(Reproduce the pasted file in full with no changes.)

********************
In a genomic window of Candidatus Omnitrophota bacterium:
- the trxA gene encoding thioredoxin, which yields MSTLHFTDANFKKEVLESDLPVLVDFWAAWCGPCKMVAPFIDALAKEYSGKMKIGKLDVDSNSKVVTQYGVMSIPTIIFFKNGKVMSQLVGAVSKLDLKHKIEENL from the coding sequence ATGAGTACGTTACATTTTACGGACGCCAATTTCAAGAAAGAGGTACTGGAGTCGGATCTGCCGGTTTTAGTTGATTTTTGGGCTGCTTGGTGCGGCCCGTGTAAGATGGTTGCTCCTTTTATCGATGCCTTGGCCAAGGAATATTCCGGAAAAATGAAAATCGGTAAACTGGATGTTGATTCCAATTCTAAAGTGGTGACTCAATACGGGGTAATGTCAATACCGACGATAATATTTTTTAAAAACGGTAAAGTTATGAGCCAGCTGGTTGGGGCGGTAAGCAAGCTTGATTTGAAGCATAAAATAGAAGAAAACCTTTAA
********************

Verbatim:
In a genomic window of Candidatus Omnitrophota bacterium:
- the trxA gene encoding thioredoxin, which yields MSTLHFTDANFKKEVLESDLPVLVDFWAAWCGPCKMVAPFIDALAKEYSGKMKIGKLDVDSNSKVVTQYGVMSIPTIIFFKNGKVMSQLVGAVSKLDLKHKIEENL from the coding sequence ATGAGTACGTTACATTTTACGGACGCCAATTTCAAGAAAGAGGTACTGGAGTCGGATCTGCCGGTTTTAGTTGATTTTTGGGCTGCTTGGTGCGGCCCGTGTAAGATGGTTGCTCCTTTTATCGATGCCTTGGCCAAGGAATATTCCGGAAAAATGAAAATCGGTAAACTGGATGTTGATTCCAATTCTAAAGTGGTGACTCAATACGGGGTAATGTCAATACCGACGATAATATTTTTTAAAAACGGTAAAGTTATGAGCCAGCTGGTTGGGGCGGTAAGCAAGCTTGATTTGAAGCATAAAATAGAAGAAAACCTTTAA